Application of Seth Godin’s “The Dip” within a Hypnosis Practice

Hypnotist Steve Roh

by Steve Roh

Hello, my name is Steve Roh, and I’m happy to offer my latest article for the Banyan Hypnosis E-Zine. This series is intended to help hypnosis professionals by briefly summarizing helpful books from sources outside of the field, and describing how the information can be applied within a hypnosis practice.

In this issue, Seth Godin’s “The Dip” is the subject. This book is subtitled “A Little Book That Teaches You When To Quit (And When To Stick)”. Seth Godin is a very influential marketing guru. He is also one of the very few people who I think truly deserves that moniker “guru”.

This book is about learning how to quit successfully. “Never quit” is bad advice and meaningless motivational dribble. Learning to quit fast, quit often and quit without guilt, can be used as an advantage.

The key is “strategic quitting”. The problem is, most people quit at the wrong time. They quit when times get tough (“the Dip”), instead of recognizing that it is part of what makes the goal worthwhile and valuable. Or, they never quit at all, even when they are on a dead-end path. Strategic quitting incorporates and plans ahead for the inevitable hard times, plateaus and dead-ends that arise during any venture.

Fundamental to applying the principles of the Dip is the idea that you need to first have a goal which is worth the struggle of getting through the Dip. How do you identify an objective that is worth pursuing?

  1. Accept that every worthwhile goal has a Dip. Your goal should be to be “the best [whatever] in the world”. The key is to define “the world” from the point of the view of the customer.

  2. Example: “the best Swahili-speaking hypnotist in town.” In the U.S. at least, the Swahili-speaking population is probably too small to matter from a marketing perspective. No Dip there. Set a realistic, but difficult goal like “Best Spanish-speaking hypnotist in the state”, that is achievable and has potential for a Dip.

  3. If you do not set a goal like this, you will be average and according to Godin, “average is for losers” – time, energy and life are too valuable to squander on just being average. Why bother?

I think this can be related to how many hypnotists fail to communicate the value they bring to the table, often because they do not know it themselves! Hypnotists often seem to think that simply claiming that they specialize in “Smoking, Weight Loss and Stress Management” is enough of a compelling value statement, without providing any convincing evidence that they are the best at anything or the best for anyone.

After all, if a hypnotist has not even got their unique value proposition clear in their own mind, then there is little chance that the market will see that, since it doesn’t exist!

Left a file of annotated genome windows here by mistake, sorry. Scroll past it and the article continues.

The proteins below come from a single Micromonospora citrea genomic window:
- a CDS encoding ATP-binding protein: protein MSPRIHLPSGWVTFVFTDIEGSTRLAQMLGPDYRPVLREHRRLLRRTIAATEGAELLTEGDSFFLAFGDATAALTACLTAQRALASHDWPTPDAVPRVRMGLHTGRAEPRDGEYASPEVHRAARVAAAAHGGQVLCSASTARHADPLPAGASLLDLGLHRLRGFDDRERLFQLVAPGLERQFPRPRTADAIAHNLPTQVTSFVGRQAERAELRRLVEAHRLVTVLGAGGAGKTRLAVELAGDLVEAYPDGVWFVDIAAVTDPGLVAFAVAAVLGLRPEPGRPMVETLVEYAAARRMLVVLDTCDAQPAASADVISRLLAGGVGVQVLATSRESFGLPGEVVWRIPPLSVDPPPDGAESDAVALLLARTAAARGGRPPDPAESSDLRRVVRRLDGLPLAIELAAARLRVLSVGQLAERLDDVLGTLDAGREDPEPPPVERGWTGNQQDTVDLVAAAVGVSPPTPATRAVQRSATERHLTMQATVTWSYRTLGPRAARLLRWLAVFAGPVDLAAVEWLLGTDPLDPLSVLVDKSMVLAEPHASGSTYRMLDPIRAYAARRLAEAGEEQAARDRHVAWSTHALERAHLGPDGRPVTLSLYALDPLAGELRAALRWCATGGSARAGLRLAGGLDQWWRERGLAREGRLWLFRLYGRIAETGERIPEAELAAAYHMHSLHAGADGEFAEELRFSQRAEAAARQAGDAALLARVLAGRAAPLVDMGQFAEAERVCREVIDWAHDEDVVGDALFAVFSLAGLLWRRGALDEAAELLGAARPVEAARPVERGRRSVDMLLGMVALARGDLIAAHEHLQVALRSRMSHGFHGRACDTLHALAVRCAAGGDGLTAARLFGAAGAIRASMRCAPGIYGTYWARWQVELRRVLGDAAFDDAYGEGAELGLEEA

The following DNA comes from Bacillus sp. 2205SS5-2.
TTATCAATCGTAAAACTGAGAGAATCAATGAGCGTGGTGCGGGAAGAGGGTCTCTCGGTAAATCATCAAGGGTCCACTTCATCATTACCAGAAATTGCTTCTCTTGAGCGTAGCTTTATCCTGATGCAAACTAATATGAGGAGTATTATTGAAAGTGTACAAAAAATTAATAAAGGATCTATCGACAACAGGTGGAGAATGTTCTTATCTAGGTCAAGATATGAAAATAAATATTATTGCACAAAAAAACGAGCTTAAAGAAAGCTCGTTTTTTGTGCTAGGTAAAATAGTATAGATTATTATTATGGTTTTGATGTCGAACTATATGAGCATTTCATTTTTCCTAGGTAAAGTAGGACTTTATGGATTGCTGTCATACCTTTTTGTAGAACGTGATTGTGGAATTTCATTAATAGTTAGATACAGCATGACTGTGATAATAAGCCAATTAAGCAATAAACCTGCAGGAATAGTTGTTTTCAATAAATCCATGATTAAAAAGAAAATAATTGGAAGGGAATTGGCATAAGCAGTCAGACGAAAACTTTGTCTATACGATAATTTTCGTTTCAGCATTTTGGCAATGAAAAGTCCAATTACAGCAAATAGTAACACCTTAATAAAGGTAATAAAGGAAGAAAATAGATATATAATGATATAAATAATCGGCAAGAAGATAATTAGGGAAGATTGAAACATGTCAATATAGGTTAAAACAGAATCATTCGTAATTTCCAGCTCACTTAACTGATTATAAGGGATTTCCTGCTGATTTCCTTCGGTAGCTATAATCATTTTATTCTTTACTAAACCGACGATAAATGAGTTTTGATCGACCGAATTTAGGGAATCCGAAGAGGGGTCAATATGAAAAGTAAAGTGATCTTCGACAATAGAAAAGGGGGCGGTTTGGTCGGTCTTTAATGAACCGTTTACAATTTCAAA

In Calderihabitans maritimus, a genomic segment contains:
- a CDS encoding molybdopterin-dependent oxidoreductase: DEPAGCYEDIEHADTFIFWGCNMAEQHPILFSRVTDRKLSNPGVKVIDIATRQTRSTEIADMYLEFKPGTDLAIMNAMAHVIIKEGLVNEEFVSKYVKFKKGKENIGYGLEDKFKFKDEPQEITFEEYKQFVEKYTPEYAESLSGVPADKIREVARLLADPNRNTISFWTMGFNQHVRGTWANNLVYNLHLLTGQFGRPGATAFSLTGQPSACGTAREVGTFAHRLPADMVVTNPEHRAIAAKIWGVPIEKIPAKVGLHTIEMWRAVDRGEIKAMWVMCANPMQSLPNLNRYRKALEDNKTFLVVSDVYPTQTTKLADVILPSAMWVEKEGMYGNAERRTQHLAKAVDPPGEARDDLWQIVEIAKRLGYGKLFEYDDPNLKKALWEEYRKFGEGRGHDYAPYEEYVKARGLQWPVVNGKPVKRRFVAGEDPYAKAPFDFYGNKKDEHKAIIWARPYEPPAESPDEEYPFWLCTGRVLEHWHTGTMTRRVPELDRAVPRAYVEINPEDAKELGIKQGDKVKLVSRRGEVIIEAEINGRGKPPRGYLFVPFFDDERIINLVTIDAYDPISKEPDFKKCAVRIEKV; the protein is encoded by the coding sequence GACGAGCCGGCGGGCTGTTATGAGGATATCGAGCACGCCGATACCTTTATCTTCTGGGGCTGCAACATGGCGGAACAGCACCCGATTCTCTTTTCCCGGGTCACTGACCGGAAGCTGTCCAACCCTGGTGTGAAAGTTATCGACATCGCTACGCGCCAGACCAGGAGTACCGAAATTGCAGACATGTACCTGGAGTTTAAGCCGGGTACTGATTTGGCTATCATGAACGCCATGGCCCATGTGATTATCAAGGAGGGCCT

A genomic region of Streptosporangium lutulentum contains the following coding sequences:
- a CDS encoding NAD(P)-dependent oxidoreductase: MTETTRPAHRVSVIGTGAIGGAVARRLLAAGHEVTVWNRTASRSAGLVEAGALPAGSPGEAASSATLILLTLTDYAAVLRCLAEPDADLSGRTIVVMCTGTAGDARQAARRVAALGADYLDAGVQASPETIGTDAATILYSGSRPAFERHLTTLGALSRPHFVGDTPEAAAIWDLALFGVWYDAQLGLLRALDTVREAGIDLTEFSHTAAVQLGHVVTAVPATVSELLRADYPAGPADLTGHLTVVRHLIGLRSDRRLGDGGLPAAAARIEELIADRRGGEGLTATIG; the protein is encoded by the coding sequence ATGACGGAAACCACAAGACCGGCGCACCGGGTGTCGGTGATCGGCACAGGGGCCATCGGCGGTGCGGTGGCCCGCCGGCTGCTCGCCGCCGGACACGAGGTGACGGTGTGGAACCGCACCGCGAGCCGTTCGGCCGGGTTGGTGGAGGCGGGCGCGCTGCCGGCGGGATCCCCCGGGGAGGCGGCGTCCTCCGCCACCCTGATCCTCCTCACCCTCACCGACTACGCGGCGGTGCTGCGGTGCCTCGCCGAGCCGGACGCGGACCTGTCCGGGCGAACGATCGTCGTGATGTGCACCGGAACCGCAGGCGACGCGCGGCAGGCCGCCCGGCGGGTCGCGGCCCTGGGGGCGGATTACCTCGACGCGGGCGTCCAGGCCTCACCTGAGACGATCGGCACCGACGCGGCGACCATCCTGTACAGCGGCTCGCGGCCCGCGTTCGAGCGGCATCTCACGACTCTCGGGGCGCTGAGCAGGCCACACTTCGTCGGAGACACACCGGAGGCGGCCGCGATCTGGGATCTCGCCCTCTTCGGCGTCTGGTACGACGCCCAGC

The Dip is the barrier that exists in any system, that is there to separate the wheat from the chaff, the committed from the dilettantes. The Dip can be your greatest ally, and makes the journey worthwhile. Because extraordinary benefits accrue to the tiny minority that gets thru the Dip (rewards are not linear).

Benefits also accrue to the people who quit dead-ends and refocus on something else, because they stop paying the opportunity cost and cut their losses.

A cul-de-sac, a noncyclical dead-end, is worst place to stay (and that is where majority of population gets stuck). Quit these ASAP, no matter how safe or comfortable you are. “Working harder” or “plugging away” when you’re in a cul-de-sac is waste of life and energy.

In order to objectively determine whether or not you are in a Dip or a cul-de-sac, define what will make you quit, before you start. The decision to quit or not should be made when things are going well (not during low point or panic).

If, before starting, you determine that you can’t make it thru the Dip, or that the rewards are not compelling enough for you, then DON’T START. And if you realize that you’re in a dead-end, forget all that “winners never quit” nonsense and QUIT.

(Can you imagine if companies such as McDonald’s or Coca-Cola followed that childish “never quit” motto? They would still be spending resources on trying to sell the “Arch Deluxe” or “New Coke” instead of giving people what they want.)

As long as you plan ahead for the Dip, you can get thru the hard times easier because you know that the hard times are what will cause most of the uncommitted competitors to quit. That is good for the market because it weeds out those who were not really serious about what they were doing.

When I first started out in this field, I watched a Don Mottin video where he explained that this business has many ups and downs. Often times a height of success can be reached, leaving you feeling cocky and invincible, and then suddenly the next month the phones stop ringing and emails stop arriving, or you have a string of less-than-spectacular session results. Don Mottin urged practitioners to maintain an “even keel”.

It is easier to keep that unemotional, even-keel attitude if you study the parts of the system that encourage quitting, so you can beat them while keeping your focus on your ultimate goal. The point at which most people quit, is the point that adds value/scarcity to your objective.

Seth Godin’s “The Dip” is an excellent book for people who are interested in more than just a rah-rah motivational exercise. It is not really suited for people who are content to just “get along” and “get by” in life, but I assume that people reading this ezine are not usually in that category.

Well, I hope these perspectives are of use to you in your practice. Some of the opinions may be harsh, but I’m sure you can handle it. Scripts